The settlement itself also has important implications. As I noted above, Wyndham itself said in its press release that the settlement “sets a standard for what the government considers reasonable data security of payment card information.” Because so many of the high-profile data breaches that afflict companies involved payment card information, the specifics of the settlement agreement could be important for companies interested in avoiding regulatory criticism of its cybersecurity practices if the company were to at some point suffer a payment card information-related data breach. The implication for these companies from the settlement seems to be that meeting Payment Card Industry certification requirements arguably may be sufficient to avoid regulatory action if the company later suffers a payment card information-related data breach.


This settlement marks the final step in the long litigation processes in which Wyndham became involved following its data breaches. In addition to the FTC’s regulatory action, the company was also subject to a data-breach related shareholder derivative action. However, as discussed here, the shareholder derivative action was dismissed at the initial pleading stage.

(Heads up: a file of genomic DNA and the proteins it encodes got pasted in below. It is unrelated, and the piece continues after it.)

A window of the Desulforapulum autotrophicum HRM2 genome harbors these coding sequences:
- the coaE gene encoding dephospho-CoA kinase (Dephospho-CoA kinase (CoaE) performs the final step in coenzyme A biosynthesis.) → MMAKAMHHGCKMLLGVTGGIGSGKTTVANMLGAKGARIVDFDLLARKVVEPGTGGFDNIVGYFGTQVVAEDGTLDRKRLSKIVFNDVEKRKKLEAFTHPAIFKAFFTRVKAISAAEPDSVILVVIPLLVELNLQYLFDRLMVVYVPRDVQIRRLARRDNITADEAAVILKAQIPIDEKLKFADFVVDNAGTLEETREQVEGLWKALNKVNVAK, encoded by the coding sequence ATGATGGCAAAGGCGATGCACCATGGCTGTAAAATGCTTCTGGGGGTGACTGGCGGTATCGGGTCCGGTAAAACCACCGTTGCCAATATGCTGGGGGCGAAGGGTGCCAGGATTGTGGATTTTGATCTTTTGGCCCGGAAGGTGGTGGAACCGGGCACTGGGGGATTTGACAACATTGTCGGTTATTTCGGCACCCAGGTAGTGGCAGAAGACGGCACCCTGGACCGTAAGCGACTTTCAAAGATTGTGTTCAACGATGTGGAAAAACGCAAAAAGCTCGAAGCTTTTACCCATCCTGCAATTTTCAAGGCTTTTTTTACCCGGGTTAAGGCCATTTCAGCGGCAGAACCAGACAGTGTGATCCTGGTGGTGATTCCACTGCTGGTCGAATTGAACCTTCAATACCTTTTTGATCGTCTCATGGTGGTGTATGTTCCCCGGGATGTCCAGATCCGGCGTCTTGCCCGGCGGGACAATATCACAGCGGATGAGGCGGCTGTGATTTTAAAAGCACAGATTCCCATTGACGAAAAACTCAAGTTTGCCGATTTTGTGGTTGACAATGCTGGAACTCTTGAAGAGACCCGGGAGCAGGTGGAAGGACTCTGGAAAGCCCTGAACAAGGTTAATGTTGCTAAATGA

Whether other companies suffering data breaches in the future will become ensnared in these various kinds of legal proceedings remains to be seen. Even though the FTC did in the Wyndham case establish its authority to bring the kind of regulatory enforcement action it filed against Wyndham, more recently (as discussed here) an FTC administrative law judge dismissed an FTC data-breach related enforcement action in a ruling that set a high bar for the kind of consumer harm that must be shown in order for the FTC to be able to pursue a data breach-related claim under Section 5 of the FTC Act. The extent of the FTC’s authority to pursued data breach-related claims will continue to be tested.


So while Wyndham was ensnared in extensive legal proceedings regarding its data breach, it is unclear whether other companies will similarly be bogged down in regulator or shareholder actions. But just the same, well advised companies will want to consider the settlement agreement in the FTC’s action with Wyndham and assess the extent to which the agreement’s terms provide insight on the steps a company might take to try to avoid liability arising from data breaches related to payment card information.